Freedom of expression: The mass prison, graveyard that Senegal has become

Since March 2021 when Senegal’s opposition leader, Ousmane Sonko, was accused of raping a masseuse, the build-up to his eventual conviction for corruption on June 1, 2023, has been punctuated with arrests and deaths. Thus far, at least nine people have died from ongoing political unrest while some 700 have been arrested or imprisoned.

But these are just the highlights; behind the statistics, a worrying trend of arrestees and casualties being either members of Sonko’s political party, PASTEF-Les Patriotes, or sympathizers of same, draws out at closer observation. In what can be described as a systematic depletion of the top brass of PASTEF-Les Patriotes through arrests and detentions, the party’s National Secretary, Secretary General, Second Ranking Member and Communication Officer, among others, have been imprisoned.

Other persons who have not been spared arrests and detentions in connection to the Sonko case are religious leaders, Civil Society actors and individuals who have gone out to criticize the Macky Sall government over its iron-fisted handling of the Sonko case.

Given that Sonko, who came third in Senegal’s election in 2019 is leading in pre-election polls for the 2024 elections, there is natural suspicion that the Macky Sall government is carrying out an agenda to take out Sonko and his party from the 2024 polls.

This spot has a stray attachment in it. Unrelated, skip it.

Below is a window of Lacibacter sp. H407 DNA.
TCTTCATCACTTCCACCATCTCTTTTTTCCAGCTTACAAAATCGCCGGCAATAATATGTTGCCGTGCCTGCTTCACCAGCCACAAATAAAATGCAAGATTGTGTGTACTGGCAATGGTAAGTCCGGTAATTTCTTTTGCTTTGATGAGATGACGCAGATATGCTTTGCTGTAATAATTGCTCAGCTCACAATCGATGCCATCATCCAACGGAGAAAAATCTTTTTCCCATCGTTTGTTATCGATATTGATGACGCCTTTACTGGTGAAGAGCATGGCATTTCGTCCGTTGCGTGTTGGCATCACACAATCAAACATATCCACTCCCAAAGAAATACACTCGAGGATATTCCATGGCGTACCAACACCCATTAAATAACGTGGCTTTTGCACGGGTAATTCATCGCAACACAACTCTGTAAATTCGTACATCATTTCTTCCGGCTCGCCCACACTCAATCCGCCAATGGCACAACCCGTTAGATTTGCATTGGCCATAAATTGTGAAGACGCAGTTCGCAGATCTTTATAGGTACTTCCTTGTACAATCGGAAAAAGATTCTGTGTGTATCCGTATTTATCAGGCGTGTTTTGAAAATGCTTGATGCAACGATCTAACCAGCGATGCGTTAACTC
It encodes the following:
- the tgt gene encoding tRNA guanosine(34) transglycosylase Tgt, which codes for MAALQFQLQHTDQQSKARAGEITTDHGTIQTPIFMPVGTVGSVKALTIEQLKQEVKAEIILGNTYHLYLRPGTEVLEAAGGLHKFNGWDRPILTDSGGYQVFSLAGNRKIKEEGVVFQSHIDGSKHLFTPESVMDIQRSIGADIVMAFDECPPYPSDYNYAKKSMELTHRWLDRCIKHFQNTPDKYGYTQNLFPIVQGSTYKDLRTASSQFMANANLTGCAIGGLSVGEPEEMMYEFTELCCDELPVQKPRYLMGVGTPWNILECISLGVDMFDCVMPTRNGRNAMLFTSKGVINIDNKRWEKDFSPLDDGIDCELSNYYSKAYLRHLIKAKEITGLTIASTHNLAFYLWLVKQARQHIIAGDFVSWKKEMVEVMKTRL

In Senegal, there is genuine fear that the government will likely disqualify Sonko from running in the 2024 polls.

These fears, may or may not be farfetched but ultimately, the way the government is going about knuckling Sonko, his party members and even independent voices who speak out against its highhandedness, is having a negative net effect on the civic space. Many people have been arrested and detained simply for expressing opinions on social media, while at least one person is being prosecuted for raising funds for PASTEF.

A report produced by the Media Foundation for West Africa points out the rising death toll from the political upheaval has styled Senegal into a sort of open graveyard while the arrests and detentions have metaphorized it into a prison.

Meanwhile, in all its punitive responses, the government has mostly done so by brandishing Senegal’s problematic criminal defamation laws. This fact, all the more, makes it dutiful for a clarion call to be made to Mr. Macky Sall and his government to cease the persecutions. This report does just that; it demands that all those arrested and detained for criminal defamation be released immediately.

It also calls on the government to end all liberticidal activities and restore the civic space to the free, open and tolerant one that it ought to be.

Read the full report here.

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